The exhibition begins with works from the late ’70s

    Read more
  • Julio Larraz

    Nohra Haime Gallery

    While there are certain subjects, from Latin American dictators to still-life-like interiors, that recur in Julio Larraz’s paintings, he has long been known for the refreshingly expansive range of thematic concerns he has cultivated.

    Several paintings from earlier shows that continue to linger in my memory include Four Lobsters in a Tub, 1984, a fabulous red picture made eerily poignant by a single claw that peeks over the side of an enormous pot; Mayday, 1987, a symbolic figurative composition featuring an elderly blond woman, in a big black-rimmed sun hat, standing with a group of military men

    Read more
  • Robert Harms

    Klarfeld Perry Gallery

    Robert Harms’ lyrical abstract paintings are almost embarassingly beautiful. His palette (cerulean, bright-white, orange-orange, ultraviolet, acid-yellow, primeval-green) suggests all the naive and concentrated joy of a child with a brand new watercolor set. Harms creates his abstractions from nature: the landscapes of the Hamptons have quite clearly inspired each vision. The titles (Under the Trees, 1991, A Pond in the Woods, 1990) straightforwardly attest to this. Judged on palette or inspiration, then, the work seems far from fashionable and unlikely to surprise. It would seem to lack the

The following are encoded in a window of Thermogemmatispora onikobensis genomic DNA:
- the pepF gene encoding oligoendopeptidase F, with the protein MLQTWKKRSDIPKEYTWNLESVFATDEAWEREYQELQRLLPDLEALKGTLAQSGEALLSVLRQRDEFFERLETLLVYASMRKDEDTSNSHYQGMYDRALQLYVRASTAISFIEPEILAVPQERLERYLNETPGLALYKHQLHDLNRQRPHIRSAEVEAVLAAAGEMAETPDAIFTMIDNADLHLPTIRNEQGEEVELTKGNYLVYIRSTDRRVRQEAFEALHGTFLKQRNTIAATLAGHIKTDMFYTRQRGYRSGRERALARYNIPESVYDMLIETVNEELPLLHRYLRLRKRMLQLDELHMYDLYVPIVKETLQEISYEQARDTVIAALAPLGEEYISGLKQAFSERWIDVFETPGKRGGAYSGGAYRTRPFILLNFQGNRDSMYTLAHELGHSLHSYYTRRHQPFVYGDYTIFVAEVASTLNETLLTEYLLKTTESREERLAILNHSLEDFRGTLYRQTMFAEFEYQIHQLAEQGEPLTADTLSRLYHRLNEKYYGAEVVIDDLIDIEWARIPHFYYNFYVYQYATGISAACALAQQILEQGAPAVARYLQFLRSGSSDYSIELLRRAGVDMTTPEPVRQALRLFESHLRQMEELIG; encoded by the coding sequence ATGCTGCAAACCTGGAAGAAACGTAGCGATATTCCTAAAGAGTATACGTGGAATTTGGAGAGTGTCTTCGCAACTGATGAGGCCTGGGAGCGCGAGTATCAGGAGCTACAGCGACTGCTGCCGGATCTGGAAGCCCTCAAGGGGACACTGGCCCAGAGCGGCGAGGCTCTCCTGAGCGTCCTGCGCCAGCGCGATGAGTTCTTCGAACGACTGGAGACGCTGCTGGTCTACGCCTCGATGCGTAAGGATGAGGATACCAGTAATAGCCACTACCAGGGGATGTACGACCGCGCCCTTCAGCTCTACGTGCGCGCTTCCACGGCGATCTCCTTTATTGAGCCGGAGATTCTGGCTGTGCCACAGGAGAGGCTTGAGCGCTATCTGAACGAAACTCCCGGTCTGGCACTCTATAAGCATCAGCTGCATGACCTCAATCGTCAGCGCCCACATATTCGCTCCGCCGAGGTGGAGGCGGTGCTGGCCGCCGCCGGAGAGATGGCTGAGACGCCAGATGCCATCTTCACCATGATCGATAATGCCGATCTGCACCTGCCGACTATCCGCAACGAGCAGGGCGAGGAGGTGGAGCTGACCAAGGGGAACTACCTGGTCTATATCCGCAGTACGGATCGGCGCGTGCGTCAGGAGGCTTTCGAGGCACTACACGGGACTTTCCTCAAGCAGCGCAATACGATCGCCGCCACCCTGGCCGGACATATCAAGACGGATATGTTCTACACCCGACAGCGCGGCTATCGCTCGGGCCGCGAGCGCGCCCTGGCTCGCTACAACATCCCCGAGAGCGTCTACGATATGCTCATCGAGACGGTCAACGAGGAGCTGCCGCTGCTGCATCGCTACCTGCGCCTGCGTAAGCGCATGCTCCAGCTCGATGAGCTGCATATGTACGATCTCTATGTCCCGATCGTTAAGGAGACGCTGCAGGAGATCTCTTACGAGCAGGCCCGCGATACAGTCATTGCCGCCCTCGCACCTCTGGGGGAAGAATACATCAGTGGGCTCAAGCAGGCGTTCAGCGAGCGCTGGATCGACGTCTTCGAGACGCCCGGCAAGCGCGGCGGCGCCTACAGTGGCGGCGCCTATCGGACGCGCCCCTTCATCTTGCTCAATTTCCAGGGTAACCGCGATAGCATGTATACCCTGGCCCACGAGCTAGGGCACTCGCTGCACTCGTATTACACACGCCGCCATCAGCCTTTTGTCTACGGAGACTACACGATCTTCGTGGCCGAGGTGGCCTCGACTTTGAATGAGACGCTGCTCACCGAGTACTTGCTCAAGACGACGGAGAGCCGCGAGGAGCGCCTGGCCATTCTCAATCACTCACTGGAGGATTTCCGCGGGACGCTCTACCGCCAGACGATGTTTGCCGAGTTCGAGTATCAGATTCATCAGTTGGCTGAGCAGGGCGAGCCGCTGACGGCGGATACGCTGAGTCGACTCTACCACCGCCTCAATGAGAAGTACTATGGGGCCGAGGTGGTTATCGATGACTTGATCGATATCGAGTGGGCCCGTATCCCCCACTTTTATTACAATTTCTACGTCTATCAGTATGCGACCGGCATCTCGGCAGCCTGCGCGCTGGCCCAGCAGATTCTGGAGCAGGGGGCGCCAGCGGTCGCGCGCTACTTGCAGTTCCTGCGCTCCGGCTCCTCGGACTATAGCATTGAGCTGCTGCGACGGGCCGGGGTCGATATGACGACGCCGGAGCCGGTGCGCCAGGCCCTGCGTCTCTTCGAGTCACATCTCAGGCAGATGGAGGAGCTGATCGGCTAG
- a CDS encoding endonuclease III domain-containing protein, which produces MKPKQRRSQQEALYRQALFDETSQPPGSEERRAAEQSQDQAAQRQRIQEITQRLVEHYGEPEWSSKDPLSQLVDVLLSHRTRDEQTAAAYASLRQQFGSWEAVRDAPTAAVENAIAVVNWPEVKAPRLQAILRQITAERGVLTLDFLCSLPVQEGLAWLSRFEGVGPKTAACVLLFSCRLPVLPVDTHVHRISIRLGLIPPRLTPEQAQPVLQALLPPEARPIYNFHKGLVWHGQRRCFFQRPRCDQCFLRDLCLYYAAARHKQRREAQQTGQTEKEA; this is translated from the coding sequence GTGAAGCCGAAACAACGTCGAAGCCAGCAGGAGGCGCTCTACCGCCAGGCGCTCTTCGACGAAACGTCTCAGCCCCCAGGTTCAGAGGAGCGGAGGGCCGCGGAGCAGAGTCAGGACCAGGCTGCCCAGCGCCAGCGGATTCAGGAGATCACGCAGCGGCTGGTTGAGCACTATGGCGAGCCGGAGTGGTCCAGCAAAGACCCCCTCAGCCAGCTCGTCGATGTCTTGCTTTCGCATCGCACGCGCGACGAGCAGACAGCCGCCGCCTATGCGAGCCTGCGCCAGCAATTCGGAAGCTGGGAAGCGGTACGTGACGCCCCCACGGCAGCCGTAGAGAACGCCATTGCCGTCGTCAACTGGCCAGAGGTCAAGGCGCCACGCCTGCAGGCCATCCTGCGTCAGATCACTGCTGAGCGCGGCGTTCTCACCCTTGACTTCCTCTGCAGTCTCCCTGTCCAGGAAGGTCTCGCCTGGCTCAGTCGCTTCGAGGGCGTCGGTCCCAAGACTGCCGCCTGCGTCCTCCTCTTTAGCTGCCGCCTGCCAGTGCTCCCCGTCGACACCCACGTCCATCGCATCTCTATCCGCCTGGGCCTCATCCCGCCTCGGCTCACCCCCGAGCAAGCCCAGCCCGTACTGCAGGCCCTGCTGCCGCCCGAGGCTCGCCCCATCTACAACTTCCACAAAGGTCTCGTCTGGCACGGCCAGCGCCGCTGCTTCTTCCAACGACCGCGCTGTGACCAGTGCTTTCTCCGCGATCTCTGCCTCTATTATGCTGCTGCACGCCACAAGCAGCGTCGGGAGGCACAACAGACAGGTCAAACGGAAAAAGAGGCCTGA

Read more
  • George Rhoads

    Ruth Siegel Gallery

    One look at George Rhoads’ audio-kinetic sculptures and you know you’re in for the sort of treat a gallery visit rarely affords. These sculptures (some are powered by electricity) feature balls clattering down steel tracks through a series of chutes, loop-the-loops, basins, drums, gongs, and woks. In his first show in 13 years, Rhoads (who had a previous life as an abstract painter) approaches high culture via Hammacher Schlemmer and F. A. O. Schwarz.

    As with the most ingenious toys, these works demonstrate the ability of a closed system to operate both by chance and logic—the path of each ball

    Read more
  • Elizabeth Streb Ringside

    Joyce Theater

    One might think it impossible for a choreographer to inspire physical empathy in the audience, yet, for the first time in my life, I experienced what I can only term sympathy pains while watching Elizabeth Streb Ringside. Dancers hurl themselves against walls and onto the ground fearlessly, percussively, and with what appears to be all their might, while the wincing audience collectively contracts. I’m reminded of Thoreau on Ktaadn, shouting “Contact!,” overwhelmed by the elemental, sheer muscle of nature.

    Streb’s work differs significantly from the contact improvisation of Steve Paxton et al,

    Read more